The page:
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    Sunday, 02 August 2015

    Tracking broken UEFI implementations

    There can be issues with shipping installer images including UEFI. But they're mainly due to crappy UEFI implementations that vendors have shipped. It's fairly well-known that Apple have shipped some really shoddy firmware over the years, and to allow people to install Debian on older Apple x86 machines we've now added the workaround of a non-UEFI 32-bit installer image too. But Apple aren't the only folks shipping systems with horrendously buggy UEFI, and a lot of Linux folks have had to deal with this over the last few years.

    I've been talking to a number of other UEFI developers lately, and we've agreed to start a cross-distro resource to help here - a list of known-broken UEFI implementations so that we can share our experiences. The place for this in in the OSDev wiki at http://wiki.osdev.org/Broken_UEFI_implementations. We're going to be adding new information here as we find it. If you've got a particular UEFI horror story on your own broken system, then please either add details there or let me know and I'll try to do it for you.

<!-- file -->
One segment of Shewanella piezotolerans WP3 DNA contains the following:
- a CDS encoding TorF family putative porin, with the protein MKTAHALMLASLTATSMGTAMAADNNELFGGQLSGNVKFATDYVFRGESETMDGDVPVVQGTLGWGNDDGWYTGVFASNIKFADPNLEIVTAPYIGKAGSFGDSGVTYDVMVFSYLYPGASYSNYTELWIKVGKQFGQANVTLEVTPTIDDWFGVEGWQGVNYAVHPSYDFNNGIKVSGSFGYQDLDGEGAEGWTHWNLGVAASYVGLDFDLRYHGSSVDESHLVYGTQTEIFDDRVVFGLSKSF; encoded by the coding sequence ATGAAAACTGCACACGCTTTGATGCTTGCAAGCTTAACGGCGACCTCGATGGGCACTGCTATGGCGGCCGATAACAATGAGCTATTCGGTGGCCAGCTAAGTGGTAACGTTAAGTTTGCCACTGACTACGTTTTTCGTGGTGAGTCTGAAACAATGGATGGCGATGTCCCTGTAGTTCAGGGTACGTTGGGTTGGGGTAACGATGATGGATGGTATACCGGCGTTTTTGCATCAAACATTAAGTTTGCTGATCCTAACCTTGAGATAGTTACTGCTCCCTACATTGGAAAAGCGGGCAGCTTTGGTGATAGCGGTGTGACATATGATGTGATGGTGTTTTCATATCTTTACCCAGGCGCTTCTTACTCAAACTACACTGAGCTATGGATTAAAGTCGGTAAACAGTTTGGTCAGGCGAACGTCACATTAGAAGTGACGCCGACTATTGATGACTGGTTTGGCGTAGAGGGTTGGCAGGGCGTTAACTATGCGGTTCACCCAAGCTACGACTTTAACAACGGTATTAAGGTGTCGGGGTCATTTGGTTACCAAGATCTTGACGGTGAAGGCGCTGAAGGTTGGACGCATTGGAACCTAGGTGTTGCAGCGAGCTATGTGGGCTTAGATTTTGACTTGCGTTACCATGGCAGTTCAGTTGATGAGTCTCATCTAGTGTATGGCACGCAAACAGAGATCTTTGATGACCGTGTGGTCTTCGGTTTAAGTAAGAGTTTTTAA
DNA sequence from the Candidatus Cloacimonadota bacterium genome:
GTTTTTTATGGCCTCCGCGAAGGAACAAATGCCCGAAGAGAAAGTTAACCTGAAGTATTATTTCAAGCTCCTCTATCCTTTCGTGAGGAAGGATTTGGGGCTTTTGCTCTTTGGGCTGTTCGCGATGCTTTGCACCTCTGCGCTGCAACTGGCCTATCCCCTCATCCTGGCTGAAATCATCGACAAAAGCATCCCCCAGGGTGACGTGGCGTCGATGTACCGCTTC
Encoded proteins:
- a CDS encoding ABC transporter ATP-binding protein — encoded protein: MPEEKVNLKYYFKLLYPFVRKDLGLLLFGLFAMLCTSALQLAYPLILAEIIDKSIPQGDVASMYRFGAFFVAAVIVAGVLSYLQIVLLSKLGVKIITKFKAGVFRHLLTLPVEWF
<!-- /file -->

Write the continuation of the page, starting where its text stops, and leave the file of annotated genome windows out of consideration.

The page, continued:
00:40 :: # :: /debian/efi :: 3 comments

    Comments

    Re: Tracking broken UEFI implementations
    GreatEmerald wrote on Fri, 07 Aug 2015 13:44

    There's a similar issue as what Holzhaus described in my HP 2000 laptop, though not as severe.

    Basically, the UEFI is broken in two ways: 1) It always creates, in Boot0000 slot, an entry to boot either EFI/Microsoft/Boot/bootmgfw.efi or EFI/Boot/bootx64.efi, in that order, if those files exist; 2) It ignores the BootOrder variable and boots in variable order, from Boot0000 to Boot0001 to Boot0002 to Boot1001 etc.

    The best way to boot that is to make sure neither of the two files exist, and create a boot entry Boot0001 pointing to GRUB or whatnot.

    Of course, then booting Windows is a bit of a problem. You need to change BCD settings to point to the new Windows EFI file name, and/or change GRUB settings to detect the new Windows filename. The GRUB os-prober is annoying in that it, too, simply checks for EFI/Microsoft/Boot/bootmgfw.efi and gives up if it's not there.


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